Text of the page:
As Zhang Lu’s book Inside China’s Automobile Factories got published in German in March 2018, we collect material on the book, on auto workers’ protests in China and further texts written by the author.
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On the book
We document the English translation of the German editors preface written for the German version of Inside China’s Automobile Factories.
This is a book review and an interview with the author by Ralf Ruckus published by Sozial.Geschichte Online in 2016: Zhang Lu on exploitation and workers’ struggle in China’s auto industry
Another book review by Deng Yunxue was published by the Global Labour Journal in 2018: On “Inside China’s Automobile Factories”
On the struggles of auto workers in China
A report by Ralf Ruckus on the struggle of temporary agency workers at the automobile joint venture FAW-Volkswagen in Changchun appeared on gongchao.org in 2017: “The Germans don’t care. So it’s on us to fight!”
In early 2018, gongchao.org published an update by Xia Nü on the struggle at FAW-Volkswagen: Has the Workers’ Protest at FAW-VW Ended?
The strike at Honda in Foshan, Guangdong, that started in May 2010 and triggered a strike wave in China’s auto factories was described and analyzed by Zhang Lu for Labor Notes: Do spreading auto strikes mean hope for a workers’ movement in China?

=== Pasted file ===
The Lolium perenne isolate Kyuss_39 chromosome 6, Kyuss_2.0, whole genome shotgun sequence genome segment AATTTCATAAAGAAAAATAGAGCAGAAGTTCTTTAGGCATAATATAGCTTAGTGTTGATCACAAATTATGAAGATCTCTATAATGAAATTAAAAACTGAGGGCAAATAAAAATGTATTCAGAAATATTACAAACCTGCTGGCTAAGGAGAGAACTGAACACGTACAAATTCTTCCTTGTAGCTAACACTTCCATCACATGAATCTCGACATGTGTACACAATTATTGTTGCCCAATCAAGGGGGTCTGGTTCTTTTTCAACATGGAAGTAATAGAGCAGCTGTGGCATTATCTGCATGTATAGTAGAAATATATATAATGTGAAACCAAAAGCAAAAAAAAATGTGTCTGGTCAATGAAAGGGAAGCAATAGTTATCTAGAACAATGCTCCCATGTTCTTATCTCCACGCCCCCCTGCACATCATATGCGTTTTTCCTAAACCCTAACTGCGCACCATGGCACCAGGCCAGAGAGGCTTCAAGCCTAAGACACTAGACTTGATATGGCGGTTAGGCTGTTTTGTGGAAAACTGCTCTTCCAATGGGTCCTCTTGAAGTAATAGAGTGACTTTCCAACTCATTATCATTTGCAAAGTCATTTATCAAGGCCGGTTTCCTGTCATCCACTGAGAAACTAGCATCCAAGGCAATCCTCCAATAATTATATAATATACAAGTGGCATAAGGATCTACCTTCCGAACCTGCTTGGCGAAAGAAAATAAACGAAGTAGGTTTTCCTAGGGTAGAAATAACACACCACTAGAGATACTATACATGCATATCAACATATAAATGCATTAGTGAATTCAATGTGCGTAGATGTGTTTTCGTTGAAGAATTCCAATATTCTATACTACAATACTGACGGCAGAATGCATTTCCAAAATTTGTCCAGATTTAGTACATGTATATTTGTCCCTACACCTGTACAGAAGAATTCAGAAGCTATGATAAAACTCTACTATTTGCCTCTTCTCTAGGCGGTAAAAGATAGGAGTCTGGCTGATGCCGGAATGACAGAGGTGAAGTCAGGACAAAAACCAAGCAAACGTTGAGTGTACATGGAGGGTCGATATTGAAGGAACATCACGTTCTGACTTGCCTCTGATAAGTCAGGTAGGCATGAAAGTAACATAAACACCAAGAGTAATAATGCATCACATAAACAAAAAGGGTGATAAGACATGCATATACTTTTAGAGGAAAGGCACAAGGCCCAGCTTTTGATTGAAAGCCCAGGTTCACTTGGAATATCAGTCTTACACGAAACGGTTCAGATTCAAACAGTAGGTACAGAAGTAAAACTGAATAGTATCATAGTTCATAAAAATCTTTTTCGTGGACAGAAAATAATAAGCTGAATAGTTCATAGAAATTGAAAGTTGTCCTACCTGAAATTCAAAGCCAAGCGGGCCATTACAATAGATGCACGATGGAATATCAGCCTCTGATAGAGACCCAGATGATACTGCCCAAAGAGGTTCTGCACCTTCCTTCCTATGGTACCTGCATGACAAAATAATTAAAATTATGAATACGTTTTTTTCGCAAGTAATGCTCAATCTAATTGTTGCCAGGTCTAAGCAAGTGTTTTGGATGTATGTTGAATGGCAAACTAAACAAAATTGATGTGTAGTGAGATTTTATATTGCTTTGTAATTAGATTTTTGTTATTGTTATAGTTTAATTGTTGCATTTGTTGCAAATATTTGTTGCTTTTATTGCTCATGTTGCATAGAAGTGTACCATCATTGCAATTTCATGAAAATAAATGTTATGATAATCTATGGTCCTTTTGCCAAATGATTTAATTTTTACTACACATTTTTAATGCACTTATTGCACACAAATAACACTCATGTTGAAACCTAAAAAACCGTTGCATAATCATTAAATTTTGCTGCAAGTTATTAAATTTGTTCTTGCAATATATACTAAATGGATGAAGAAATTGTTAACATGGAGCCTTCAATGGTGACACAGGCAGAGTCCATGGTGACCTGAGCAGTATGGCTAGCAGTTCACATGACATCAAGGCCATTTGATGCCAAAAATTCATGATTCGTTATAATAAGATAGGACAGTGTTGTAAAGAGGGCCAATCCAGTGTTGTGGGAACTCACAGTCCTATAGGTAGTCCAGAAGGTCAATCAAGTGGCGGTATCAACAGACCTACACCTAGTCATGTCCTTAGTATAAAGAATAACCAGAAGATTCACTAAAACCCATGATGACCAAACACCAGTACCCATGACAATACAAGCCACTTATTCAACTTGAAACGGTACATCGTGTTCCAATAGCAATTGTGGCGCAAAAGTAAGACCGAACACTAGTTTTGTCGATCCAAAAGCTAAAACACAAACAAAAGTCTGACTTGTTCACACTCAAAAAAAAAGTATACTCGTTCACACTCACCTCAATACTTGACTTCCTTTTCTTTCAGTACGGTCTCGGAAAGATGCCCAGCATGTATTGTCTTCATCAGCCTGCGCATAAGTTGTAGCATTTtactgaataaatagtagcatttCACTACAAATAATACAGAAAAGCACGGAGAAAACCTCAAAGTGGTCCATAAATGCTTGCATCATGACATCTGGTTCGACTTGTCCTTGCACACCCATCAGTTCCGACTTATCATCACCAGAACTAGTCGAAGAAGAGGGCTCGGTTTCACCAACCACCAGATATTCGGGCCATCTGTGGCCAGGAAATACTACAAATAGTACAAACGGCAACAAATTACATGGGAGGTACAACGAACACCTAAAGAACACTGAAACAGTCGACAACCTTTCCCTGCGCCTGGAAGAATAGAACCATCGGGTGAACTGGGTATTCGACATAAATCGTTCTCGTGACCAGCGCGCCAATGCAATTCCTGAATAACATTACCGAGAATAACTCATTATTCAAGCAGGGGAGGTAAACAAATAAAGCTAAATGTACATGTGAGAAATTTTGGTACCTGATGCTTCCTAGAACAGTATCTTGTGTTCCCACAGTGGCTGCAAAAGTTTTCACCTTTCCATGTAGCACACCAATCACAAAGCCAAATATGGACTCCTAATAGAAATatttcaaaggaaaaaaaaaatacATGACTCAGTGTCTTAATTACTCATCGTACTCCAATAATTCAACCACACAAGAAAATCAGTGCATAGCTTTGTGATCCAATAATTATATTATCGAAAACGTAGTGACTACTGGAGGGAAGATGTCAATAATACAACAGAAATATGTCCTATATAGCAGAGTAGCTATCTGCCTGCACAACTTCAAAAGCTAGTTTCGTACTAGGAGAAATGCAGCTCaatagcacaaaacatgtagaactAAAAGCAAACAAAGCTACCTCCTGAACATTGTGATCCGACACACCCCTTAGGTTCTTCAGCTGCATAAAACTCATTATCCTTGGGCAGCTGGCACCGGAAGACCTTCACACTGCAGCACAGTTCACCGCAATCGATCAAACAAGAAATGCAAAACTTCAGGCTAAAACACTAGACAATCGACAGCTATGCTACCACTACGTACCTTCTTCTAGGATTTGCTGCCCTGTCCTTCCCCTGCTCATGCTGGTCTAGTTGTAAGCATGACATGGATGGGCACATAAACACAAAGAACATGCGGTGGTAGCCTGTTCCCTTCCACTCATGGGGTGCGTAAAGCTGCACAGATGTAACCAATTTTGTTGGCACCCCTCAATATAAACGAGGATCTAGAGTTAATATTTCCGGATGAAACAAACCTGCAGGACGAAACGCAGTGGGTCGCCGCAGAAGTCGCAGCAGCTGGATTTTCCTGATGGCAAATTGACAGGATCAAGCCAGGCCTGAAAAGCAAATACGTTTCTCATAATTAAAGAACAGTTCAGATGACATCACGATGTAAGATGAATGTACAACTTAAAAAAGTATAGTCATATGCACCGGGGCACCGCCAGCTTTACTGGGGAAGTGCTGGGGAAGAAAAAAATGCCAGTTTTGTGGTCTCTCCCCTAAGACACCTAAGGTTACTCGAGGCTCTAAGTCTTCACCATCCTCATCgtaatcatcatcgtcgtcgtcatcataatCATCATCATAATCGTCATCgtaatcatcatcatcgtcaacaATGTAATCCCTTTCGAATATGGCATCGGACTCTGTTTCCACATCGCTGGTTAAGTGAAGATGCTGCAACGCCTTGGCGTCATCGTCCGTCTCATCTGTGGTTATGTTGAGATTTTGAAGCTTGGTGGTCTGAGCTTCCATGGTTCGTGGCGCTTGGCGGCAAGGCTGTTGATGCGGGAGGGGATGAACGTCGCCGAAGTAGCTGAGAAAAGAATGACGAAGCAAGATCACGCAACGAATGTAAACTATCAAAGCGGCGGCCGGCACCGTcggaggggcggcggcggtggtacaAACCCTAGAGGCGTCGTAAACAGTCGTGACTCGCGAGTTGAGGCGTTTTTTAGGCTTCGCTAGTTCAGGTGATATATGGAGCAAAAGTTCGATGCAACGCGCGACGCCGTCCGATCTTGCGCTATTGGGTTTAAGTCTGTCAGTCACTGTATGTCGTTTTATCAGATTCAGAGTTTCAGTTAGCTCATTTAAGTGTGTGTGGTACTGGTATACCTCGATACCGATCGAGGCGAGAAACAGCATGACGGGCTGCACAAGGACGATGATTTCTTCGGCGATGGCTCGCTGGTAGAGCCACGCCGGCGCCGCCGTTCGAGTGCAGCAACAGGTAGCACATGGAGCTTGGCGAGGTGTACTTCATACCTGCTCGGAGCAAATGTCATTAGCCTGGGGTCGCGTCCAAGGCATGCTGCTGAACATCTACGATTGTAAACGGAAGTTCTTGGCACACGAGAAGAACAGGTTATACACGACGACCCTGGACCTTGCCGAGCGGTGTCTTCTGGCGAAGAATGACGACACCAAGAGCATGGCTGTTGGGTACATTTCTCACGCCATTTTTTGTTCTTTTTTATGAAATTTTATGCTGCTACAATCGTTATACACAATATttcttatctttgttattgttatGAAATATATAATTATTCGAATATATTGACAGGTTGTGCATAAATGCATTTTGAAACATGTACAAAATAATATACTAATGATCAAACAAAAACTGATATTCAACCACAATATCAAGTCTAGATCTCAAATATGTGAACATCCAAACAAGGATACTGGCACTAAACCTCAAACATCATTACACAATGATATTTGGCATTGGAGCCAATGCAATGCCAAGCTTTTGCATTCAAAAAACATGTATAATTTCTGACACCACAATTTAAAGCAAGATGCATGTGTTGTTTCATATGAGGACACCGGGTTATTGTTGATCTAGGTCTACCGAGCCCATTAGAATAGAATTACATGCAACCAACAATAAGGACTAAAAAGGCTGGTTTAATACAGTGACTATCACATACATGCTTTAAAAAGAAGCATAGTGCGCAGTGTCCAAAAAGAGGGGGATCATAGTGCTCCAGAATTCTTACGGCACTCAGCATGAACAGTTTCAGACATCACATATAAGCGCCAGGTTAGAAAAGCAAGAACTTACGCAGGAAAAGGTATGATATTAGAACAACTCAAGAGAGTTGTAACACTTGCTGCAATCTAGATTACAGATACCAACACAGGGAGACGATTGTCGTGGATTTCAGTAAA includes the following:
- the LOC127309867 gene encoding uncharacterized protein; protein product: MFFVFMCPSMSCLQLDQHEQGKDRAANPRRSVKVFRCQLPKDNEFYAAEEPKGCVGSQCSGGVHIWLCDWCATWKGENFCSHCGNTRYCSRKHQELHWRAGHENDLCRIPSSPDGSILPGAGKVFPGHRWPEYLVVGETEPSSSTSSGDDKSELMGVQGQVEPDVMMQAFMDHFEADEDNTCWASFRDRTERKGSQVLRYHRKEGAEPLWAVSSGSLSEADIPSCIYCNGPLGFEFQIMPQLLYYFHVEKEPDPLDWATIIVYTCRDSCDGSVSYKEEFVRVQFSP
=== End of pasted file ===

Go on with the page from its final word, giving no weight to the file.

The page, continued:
Another account of the 2010 strike wave was written by Lance Carter and published by Insurgent Notes: Auto Industry Strikes in China
A longer analysis by Wang Kan appeared in Sozial.Geschichte Online in 2011: Collective Awakening and Action of Chinese Workers – The 2010 Auto Workers’ Strike and its Effects
Zhang Lu and Beverly Silver wrote an article on the global significance of labor unrest in China (2010, PDF): China as an Emerging Epicenter of World Labor Unrest
Short description of Zhang Lu’s book
In Inside China’s Automobile Factories, Zhang Lu explores the current conditions, subjectivity, and collective actions of autoworkers in the world’s largest and fastest-growing automobile manufacturing nation. Based on years of fieldwork and extensive interviews conducted at seven large auto factories in various regions of China, Zhang provides an inside look at the daily factory life of autoworkers and a deeper understanding of the roots of rising labor unrest in the auto industry. Combining original empirical data and sophisticated analysis that moves from the shop floor to national political economy and global industry dynamics, the book develops a multilayered framework for understanding how labor relations in the auto industry and broader social economy can be expected to develop in China in the coming decades.